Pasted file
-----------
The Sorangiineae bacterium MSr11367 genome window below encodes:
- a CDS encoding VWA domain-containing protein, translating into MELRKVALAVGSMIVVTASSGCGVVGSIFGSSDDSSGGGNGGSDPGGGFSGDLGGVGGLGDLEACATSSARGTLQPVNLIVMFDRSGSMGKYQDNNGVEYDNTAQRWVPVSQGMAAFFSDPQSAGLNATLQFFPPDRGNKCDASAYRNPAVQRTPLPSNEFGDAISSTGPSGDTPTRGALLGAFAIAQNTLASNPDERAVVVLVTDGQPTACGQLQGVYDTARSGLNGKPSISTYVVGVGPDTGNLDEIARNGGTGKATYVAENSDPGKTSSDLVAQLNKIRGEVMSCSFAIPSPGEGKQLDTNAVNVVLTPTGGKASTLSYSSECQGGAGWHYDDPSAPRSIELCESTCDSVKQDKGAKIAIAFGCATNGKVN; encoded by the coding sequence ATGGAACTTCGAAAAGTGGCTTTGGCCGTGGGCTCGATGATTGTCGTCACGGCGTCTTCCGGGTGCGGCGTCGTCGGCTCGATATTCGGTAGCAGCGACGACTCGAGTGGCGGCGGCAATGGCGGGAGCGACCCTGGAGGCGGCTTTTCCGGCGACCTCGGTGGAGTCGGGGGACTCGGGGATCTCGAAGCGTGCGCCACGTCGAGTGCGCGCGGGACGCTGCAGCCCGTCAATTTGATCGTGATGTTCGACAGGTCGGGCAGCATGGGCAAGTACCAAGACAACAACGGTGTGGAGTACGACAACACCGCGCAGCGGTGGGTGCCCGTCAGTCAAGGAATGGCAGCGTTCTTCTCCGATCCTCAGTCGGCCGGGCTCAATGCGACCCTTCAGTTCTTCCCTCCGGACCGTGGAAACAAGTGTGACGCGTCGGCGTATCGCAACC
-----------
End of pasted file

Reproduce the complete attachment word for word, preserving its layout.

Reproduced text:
The Sorangiineae bacterium MSr11367 genome window below encodes:
- a CDS encoding VWA domain-containing protein, translating into MELRKVALAVGSMIVVTASSGCGVVGSIFGSSDDSSGGGNGGSDPGGGFSGDLGGVGGLGDLEACATSSARGTLQPVNLIVMFDRSGSMGKYQDNNGVEYDNTAQRWVPVSQGMAAFFSDPQSAGLNATLQFFPPDRGNKCDASAYRNPAVQRTPLPSNEFGDAISSTGPSGDTPTRGALLGAFAIAQNTLASNPDERAVVVLVTDGQPTACGQLQGVYDTARSGLNGKPSISTYVVGVGPDTGNLDEIARNGGTGKATYVAENSDPGKTSSDLVAQLNKIRGEVMSCSFAIPSPGEGKQLDTNAVNVVLTPTGGKASTLSYSSECQGGAGWHYDDPSAPRSIELCESTCDSVKQDKGAKIAIAFGCATNGKVN; encoded by the coding sequence ATGGAACTTCGAAAAGTGGCTTTGGCCGTGGGCTCGATGATTGTCGTCACGGCGTCTTCCGGGTGCGGCGTCGTCGGCTCGATATTCGGTAGCAGCGACGACTCGAGTGGCGGCGGCAATGGCGGGAGCGACCCTGGAGGCGGCTTTTCCGGCGACCTCGGTGGAGTCGGGGGACTCGGGGATCTCGAAGCGTGCGCCACGTCGAGTGCGCGCGGGACGCTGCAGCCCGTCAATTTGATCGTGATGTTCGACAGGTCGGGCAGCATGGGCAAGTACCAAGACAACAACGGTGTGGAGTACGACAACACCGCGCAGCGGTGGGTGCCCGTCAGTCAAGGAATGGCAGCGTTCTTCTCCGATCCTCAGTCGGCCGGGCTCAATGCGACCCTTCAGTTCTTCCCTCCGGACCGTGGAAACAAGTGTGACGCGTCGGCGTATCGCAACC